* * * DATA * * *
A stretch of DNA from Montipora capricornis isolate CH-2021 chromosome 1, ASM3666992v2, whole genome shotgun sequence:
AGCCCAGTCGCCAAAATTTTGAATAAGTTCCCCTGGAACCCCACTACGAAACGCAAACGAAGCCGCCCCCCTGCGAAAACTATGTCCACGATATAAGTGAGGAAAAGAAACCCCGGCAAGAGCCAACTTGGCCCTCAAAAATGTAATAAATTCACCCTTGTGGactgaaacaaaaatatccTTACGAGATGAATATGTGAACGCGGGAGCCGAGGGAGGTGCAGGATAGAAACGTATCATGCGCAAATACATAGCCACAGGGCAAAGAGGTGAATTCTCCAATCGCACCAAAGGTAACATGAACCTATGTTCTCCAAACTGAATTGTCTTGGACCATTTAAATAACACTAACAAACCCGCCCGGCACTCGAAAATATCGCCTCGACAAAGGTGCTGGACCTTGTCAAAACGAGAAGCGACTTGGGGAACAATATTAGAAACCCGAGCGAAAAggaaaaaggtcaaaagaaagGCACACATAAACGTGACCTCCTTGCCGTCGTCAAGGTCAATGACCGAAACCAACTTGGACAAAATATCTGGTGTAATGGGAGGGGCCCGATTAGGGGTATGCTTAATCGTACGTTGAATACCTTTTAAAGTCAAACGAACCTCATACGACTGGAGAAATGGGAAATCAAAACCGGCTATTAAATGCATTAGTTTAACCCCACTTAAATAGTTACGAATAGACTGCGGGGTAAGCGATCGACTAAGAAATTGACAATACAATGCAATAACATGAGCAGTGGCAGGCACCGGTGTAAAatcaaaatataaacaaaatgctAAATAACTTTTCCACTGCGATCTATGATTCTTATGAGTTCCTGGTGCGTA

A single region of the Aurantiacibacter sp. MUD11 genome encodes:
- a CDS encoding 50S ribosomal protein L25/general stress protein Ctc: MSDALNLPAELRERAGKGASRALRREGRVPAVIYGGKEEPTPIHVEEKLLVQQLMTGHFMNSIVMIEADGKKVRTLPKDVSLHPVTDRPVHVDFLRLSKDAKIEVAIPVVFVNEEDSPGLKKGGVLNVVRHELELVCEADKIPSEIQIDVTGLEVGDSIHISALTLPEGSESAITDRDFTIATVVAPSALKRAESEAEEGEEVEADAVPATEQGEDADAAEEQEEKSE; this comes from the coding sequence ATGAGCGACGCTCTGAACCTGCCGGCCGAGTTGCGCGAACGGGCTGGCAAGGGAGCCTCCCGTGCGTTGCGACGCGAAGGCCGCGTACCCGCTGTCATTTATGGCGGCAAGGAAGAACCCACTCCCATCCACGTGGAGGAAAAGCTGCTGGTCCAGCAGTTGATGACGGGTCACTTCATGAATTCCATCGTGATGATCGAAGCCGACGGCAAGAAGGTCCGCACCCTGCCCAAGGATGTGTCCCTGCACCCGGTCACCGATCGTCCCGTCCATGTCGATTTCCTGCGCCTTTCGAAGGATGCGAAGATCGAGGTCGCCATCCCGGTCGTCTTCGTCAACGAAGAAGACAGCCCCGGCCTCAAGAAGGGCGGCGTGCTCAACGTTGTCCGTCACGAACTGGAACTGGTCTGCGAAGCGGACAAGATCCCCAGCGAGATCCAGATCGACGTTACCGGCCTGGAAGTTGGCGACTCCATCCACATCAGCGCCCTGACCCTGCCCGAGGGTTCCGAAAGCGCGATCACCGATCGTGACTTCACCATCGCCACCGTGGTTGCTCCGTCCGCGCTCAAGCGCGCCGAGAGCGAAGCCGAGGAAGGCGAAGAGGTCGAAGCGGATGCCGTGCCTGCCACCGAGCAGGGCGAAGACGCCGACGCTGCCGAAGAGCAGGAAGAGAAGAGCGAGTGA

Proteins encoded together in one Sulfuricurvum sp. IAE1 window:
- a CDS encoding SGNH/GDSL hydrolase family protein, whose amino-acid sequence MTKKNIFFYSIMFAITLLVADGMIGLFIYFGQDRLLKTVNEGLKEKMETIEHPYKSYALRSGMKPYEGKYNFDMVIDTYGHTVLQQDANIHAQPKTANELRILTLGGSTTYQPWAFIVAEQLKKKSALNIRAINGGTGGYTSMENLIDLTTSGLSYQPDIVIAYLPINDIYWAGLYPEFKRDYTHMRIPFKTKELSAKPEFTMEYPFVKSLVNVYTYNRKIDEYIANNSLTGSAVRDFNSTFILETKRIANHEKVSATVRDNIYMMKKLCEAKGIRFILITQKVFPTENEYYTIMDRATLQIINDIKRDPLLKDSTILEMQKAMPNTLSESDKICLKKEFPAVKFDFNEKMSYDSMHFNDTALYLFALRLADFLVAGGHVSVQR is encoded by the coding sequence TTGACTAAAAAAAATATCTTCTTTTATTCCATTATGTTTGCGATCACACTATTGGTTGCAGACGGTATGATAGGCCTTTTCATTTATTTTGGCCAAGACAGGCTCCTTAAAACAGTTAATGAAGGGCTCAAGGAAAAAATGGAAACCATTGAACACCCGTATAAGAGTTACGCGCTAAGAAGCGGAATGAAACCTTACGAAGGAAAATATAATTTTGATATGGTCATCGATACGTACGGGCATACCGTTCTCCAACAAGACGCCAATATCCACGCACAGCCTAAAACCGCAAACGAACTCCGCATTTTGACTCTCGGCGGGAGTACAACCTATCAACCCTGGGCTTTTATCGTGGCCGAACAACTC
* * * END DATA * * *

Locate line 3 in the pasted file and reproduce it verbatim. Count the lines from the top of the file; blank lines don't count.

A single region of the Aurantiacibacter sp. MUD11 genome encodes: